Africa is regarded as, arguably, the most significant agricultural region in the world, because of its massive yet significantly untapped agricultural potential. “More than 60 percent of the population of sub-Saharan Africa are smallholder farmers, and about 23 percent of sub-Saharan Africa’s GDP comes from agriculture,” McKinsey reports.
In Africa, technology has begun to penetrate the roots of agriculture to improve agricultural productivity. A relatively new application is the use of blockchain in Africa’s agricultural sector. The intersection of blockchain and agriculture in Africa, presents a sublime fusion.
The Food and Agriculture Organization (FAO) reports that food loss in Africa is as high as over 50% of all produced food in the continent. This is accounted for by the spiking post-harvest losses in the region. To ensure food security for the over 1 billion people in Africa, something must be done to address this alarming issue.
Nigerian blockchain startup, Hello Tractor, in collaboration with IBM, has taken up the challenge and is using AI and blockchain to address this. The startup is employing blockchain to create a platform that aims to optimize agricultural processes in Africa. In a release by IBM, “The magic behind the idea is what we call an agriculture digital wallet, a blockchain-enabled and AI-based decision support platform, that enables the capturing, tracking, and instant sharing of data, while creating end-to-end trust and transparency for all the parties involved across the agribusiness value chain”. With this kind of system, the farm-to-fork process will be more efficient, and less food losses will be recorded. It will equally improve agricultural productivity, and trigger a boost in the revenue generated from agriculture within the content.
Apart from the economic impact of a blockchain-based solution like this, the troubling issue of malnutrition in the continent can also be reduced with more abundant food supply, less food wastage and an optimized distribution of food from farm to fork.
Kenyan blockchain-based agritech company, Farmshine, is also integrating blockchain to optimize agricultural operations, particularly in East Africa. The company offers a platform that connects farmers with buyers, suppliers, information and service providers, via a recorded and open distributed value chain which eliminates the need for intermediaries. This enables farmers to easily reach the market at a reduced cost.
This solution provides farmers on its platform, a leverage to improve their processes and generate more revenue. It equally provides all that farmers will need to ensure smooth and optimized agricultural processes. Everyone along the food value chain, including the consumers, can profit significantly, with this kind of platform.
The journey to untapping Africa’s great agricultural potential is rising overwhelmingly as more blockchain solutions are introduced to address the region’s agricultural challenges. Plaas, a blockchain-powered agritech startup based in Botswana, has already begun to disrupt the way agriculture is practiced in Africa.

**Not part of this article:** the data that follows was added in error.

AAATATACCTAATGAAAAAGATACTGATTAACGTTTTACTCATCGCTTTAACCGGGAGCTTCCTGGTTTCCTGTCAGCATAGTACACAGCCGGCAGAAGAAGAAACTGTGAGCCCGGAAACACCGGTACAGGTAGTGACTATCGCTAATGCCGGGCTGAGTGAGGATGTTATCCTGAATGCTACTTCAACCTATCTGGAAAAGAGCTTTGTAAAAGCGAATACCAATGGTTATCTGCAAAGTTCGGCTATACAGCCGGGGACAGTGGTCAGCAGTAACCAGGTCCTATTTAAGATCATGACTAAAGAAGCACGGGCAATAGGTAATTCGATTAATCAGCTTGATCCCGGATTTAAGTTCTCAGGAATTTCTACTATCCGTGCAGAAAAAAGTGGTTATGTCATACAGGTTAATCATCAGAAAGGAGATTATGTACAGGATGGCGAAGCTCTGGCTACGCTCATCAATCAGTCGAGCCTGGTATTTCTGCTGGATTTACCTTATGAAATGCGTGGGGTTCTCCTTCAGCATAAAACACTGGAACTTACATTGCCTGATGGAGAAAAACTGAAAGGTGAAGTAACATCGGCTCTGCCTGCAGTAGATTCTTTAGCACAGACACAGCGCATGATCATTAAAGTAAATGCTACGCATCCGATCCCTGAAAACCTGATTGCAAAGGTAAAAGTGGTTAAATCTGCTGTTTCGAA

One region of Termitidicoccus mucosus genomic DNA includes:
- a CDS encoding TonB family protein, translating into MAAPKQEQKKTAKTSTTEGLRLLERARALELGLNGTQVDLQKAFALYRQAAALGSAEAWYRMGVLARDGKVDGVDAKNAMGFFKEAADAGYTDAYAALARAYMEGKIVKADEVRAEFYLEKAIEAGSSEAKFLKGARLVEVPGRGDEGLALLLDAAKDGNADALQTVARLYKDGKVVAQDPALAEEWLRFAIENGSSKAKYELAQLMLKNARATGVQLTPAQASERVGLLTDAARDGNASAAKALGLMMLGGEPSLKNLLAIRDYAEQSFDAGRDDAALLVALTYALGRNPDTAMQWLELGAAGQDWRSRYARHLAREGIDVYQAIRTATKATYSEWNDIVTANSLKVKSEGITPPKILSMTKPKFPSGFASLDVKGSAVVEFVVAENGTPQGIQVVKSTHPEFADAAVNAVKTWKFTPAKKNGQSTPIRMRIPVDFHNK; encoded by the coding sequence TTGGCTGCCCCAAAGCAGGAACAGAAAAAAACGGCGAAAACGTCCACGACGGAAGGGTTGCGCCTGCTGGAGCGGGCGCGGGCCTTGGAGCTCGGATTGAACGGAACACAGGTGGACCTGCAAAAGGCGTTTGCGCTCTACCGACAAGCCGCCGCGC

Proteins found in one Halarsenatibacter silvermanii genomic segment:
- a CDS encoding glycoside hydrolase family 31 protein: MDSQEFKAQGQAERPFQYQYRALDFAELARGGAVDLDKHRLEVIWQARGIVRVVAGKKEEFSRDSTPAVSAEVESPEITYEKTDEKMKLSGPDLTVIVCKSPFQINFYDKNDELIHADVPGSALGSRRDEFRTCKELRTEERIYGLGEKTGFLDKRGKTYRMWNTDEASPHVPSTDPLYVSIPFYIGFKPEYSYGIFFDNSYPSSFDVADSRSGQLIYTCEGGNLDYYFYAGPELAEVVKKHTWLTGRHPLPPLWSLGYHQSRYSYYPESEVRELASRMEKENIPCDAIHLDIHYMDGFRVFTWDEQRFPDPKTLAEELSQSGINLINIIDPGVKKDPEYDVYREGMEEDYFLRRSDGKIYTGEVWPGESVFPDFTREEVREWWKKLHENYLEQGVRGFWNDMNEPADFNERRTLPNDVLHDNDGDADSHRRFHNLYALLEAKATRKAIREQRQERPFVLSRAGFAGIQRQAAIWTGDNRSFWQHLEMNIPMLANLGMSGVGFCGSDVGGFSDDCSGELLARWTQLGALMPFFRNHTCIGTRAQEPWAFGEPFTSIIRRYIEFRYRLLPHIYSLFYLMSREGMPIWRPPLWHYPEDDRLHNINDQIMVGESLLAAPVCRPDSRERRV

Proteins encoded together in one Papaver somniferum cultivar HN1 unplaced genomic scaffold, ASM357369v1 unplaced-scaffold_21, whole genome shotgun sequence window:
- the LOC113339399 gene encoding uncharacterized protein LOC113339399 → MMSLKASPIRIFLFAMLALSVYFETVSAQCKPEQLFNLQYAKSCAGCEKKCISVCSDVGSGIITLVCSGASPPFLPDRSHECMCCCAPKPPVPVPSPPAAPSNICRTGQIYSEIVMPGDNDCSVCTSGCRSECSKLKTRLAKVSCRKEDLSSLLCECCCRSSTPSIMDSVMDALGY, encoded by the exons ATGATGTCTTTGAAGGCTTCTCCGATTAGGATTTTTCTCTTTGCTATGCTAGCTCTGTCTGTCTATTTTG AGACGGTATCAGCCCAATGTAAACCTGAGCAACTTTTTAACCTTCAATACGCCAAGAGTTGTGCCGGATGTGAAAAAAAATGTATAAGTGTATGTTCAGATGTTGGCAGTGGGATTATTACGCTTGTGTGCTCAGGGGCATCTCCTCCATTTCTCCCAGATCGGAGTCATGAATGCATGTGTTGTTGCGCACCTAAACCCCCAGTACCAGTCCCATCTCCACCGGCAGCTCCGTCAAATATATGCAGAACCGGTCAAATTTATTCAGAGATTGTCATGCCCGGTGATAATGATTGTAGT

According to the startup’s website, “Plaas is a platform that enables the virtual market for agriculture that empowers the farmers of Africa to seamlessly trade their animals and crops at market prices that will boost their income, and information provided by farmers to enrich the crops will help others to match the standards. The app will help empower the farmers of Africa to seamlessly trade their animals and crops at market prices, which in turn, will boost their income. Moreover, the information provided by farmers will help others to enrich their harvest”. With the startup’s mobile application, information about farming operations for each farmer is recorded, to boost productivity. Additionally, the blockchain-powered platform facilitates the better management of daily farming activities by sharing information on farming practices, trading various forms of agricultural products on its online marketplace, and tracking the food supply chain from the farm to the final consumer.
Uganda’s Carico Café Connoisseur is innovatively making use of blockchain to track the movement of coffee shipments. The coffee company uses blockchain technology to share record data of each coffee sack, from the point of planting, harvesting and transportation, to when it eventually gets to the final consumer. The use of blockchain makes it very difficult for the data to be tampered with. With this development, every Carico Café Connoisseur coffee consumer can be more informed on the coffee they consume, by knowing where it was produced and how it has moved after harvesting. No hidden details; absolutely transparent. The company also realized they could generate more revenue from this since many consumers will be willing to pay more to know what exactly has happened to the coffee they are consuming from the time it was planted. This kind of blockchain innovation in agriculture, makes traceability easier. Hence, any problem with the final product can be accurately tracked and traced back to the faulty link in the food value chain.
There is still a lot that blockchain has to offer Africa in the aspect of agriculture. The journey is just beginning, and the results have been tremendous. As more progress is being made with the integration of blockchain technology in Africa’s Agricultural sector, the possibility that Africa will be able to maximize its agricultural potential, in the next few years, becomes much more feasible.